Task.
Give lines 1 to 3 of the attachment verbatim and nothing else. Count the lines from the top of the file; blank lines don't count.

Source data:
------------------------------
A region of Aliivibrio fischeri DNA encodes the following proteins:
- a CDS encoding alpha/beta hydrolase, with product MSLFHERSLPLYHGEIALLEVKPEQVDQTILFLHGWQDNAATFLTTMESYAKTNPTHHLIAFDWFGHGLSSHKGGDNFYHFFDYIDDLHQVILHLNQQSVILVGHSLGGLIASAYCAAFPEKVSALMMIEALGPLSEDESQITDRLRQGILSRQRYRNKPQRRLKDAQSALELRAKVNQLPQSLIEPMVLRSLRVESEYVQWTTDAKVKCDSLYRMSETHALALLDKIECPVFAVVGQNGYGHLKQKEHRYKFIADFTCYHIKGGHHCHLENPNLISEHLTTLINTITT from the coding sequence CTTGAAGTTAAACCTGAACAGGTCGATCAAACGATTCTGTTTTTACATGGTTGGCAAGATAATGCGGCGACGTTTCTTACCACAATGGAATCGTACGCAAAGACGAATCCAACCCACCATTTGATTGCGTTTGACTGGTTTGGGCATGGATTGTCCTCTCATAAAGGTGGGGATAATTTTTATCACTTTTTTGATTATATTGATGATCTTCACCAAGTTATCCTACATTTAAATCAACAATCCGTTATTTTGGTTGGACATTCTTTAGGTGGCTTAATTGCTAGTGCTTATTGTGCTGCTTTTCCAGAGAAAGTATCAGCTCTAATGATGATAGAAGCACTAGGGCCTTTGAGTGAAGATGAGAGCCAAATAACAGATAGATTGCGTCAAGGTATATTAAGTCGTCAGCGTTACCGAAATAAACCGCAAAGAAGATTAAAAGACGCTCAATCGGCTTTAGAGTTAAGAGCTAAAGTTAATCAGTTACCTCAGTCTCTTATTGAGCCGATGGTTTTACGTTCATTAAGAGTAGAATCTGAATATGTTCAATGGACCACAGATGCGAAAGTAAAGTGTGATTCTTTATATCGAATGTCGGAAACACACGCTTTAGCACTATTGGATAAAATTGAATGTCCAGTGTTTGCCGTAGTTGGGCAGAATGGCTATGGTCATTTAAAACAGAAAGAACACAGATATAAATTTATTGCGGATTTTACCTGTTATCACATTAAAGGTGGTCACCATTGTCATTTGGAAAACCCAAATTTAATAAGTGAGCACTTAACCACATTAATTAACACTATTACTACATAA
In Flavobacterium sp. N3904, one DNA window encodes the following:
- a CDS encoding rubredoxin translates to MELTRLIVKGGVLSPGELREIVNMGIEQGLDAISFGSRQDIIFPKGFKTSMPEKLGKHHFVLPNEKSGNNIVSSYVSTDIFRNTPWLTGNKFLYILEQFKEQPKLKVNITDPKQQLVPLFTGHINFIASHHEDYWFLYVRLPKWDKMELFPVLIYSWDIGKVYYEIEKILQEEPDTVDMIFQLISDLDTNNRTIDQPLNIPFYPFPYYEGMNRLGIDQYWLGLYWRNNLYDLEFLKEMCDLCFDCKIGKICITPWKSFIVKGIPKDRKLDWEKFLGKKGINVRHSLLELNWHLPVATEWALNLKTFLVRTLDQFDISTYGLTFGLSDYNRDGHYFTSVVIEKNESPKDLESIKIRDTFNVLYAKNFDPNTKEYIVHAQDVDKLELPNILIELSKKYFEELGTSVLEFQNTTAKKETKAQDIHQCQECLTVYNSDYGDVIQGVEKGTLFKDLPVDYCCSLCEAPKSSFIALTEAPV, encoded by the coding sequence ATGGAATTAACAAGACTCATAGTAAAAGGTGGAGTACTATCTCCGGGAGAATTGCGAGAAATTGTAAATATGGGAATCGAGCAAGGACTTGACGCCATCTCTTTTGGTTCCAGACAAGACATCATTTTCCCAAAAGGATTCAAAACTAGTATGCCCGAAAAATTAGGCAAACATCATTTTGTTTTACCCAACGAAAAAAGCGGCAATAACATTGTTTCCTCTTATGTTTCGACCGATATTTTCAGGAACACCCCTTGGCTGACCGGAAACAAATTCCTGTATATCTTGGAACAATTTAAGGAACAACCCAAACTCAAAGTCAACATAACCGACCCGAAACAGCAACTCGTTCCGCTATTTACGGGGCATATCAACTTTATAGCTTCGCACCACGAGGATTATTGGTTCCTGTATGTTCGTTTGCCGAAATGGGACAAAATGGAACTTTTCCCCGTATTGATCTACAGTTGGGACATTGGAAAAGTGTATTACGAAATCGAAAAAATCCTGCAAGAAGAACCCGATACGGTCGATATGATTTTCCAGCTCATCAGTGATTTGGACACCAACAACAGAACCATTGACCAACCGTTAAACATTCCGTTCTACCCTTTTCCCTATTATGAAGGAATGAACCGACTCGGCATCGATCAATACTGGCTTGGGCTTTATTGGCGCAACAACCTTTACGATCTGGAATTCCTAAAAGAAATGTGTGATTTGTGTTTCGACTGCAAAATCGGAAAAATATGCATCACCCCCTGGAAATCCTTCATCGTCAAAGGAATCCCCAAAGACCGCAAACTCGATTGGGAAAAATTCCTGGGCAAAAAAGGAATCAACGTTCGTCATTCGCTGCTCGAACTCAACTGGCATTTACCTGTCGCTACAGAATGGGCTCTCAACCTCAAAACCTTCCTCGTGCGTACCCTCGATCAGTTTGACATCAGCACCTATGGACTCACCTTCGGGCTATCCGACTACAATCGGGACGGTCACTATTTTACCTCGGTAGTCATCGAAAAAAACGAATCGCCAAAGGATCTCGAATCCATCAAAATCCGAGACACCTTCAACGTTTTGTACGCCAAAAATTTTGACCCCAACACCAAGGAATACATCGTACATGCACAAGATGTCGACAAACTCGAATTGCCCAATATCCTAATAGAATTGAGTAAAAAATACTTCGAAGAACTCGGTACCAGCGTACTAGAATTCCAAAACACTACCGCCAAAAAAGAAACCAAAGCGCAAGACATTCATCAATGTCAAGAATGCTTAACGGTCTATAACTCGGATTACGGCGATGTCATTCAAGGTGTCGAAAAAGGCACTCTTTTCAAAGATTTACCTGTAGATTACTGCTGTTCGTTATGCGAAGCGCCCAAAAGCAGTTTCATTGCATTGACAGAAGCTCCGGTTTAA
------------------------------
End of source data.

A region of Aliivibrio fischeri DNA encodes the following proteins:
- a CDS encoding alpha/beta hydrolase, with product MSLFHERSLPLYHGEIALLEVKPEQVDQTILFLHGWQDNAATFLTTMESYAKTNPTHHLIAFDWFGHGLSSHKGGDNFYHFFDYIDDLHQVILHLNQQSVILVGHSLGGLIASAYCAAFPEKVSALMMIEALGPLSEDESQITDRLRQGILSRQRYRNKPQRRLKDAQSALELRAKVNQLPQSLIEPMVLRSLRVESEYVQWTTDAKVKCDSLYRMSETHALALLDKIECPVFAVVGQNGYGHLKQKEHRYKFIADFTCYHIKGGHHCHLENPNLISEHLTTLINTITT from the coding sequence CTTGAAGTTAAACCTGAACAGGTCGATCAAACGATTCTGTTTTTACATGGTTGGCAAGATAATGCGGCGACGTTTCTTACCACAATGGAATCGTACGCAAAGACGAATCCAACCCACCATTTGATTGCGTTTGACTGGTTTGGGCATGGATTGTCCTCTCATAAAGGTGGGGATAATTTTTATCACTTTTTTGATTATATTGATGATCTTCACCAAGTTATCCTACATTTAAATCAACAATCCGTTATTTTGGTTGGACATTCTTTAGGTGGCTTAATTGCTAGTGCTTATTGTGCTGCTTTTCCAGAGAAAGTATCAGCTCTAATGATGATAGAAGCACTAGGGCCTTTGAGTGAAGATGAGAGCCAAATAACAGATAGATTGCGTCAAGGTATATTAAGTCGTCAGCGTTACCGAAATAAACCGCAAAGAAGATTAAAAGACGCTCAATCGGCTTTAGAGTTAAGAGCTAAAGTTAATCAGTTACCTCAGTCTCTTATTGAGCCGATGGTTTTACGTTCATTAAGAGTAGAATCTGAATATGTTCAATGGACCACAGATGCGAAAGTAAAGTGTGATTCTTTATATCGAATGTCGGAAACACACGCTTTAGCACTATTGGATAAAATTGAATGTCCAGTGTTTGCCGTAGTTGGGCAGAATGGCTATGGTCATTTAAAACAGAAAGAACACAGATATAAATTTATTGCGGATTTTACCTGTTATCACATTAAAGGTGGTCACCATTGTCATTTGGAAAACCCAAATTTAATAAGTGAGCACTTAACCACATTAATTAACACTATTACTACATAA
In Flavobacterium sp. N3904, one DNA window encodes the following: